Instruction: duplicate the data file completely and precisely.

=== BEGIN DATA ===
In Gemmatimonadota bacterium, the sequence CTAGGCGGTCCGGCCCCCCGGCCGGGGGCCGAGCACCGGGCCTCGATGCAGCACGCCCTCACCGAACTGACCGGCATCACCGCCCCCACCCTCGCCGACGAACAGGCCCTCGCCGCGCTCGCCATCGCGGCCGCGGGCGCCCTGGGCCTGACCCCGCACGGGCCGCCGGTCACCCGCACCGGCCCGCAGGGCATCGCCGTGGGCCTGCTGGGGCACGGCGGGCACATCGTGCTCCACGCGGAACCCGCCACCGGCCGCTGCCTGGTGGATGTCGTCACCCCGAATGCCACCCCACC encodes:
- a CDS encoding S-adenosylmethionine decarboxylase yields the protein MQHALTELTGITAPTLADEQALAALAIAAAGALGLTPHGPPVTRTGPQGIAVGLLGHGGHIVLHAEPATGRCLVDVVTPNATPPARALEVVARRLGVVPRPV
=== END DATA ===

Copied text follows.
In Gemmatimonadota bacterium, the sequence CTAGGCGGTCCGGCCCCCCGGCCGGGGGCCGAGCACCGGGCCTCGATGCAGCACGCCCTCACCGAACTGACCGGCATCACCGCCCCCACCCTCGCCGACGAACAGGCCCTCGCCGCGCTCGCCATCGCGGCCGCGGGCGCCCTGGGCCTGACCCCGCACGGGCCGCCGGTCACCCGCACCGGCCCGCAGGGCATCGCCGTGGGCCTGCTGGGGCACGGCGGGCACATCGTGCTCCACGCGGAACCCGCCACCGGCCGCTGCCTGGTGGATGTCGTCACCCCGAATGCCACCCCACC encodes:
- a CDS encoding S-adenosylmethionine decarboxylase yields the protein MQHALTELTGITAPTLADEQALAALAIAAAGALGLTPHGPPVTRTGPQGIAVGLLGHGGHIVLHAEPATGRCLVDVVTPNATPPARALEVVARRLGVVPRPV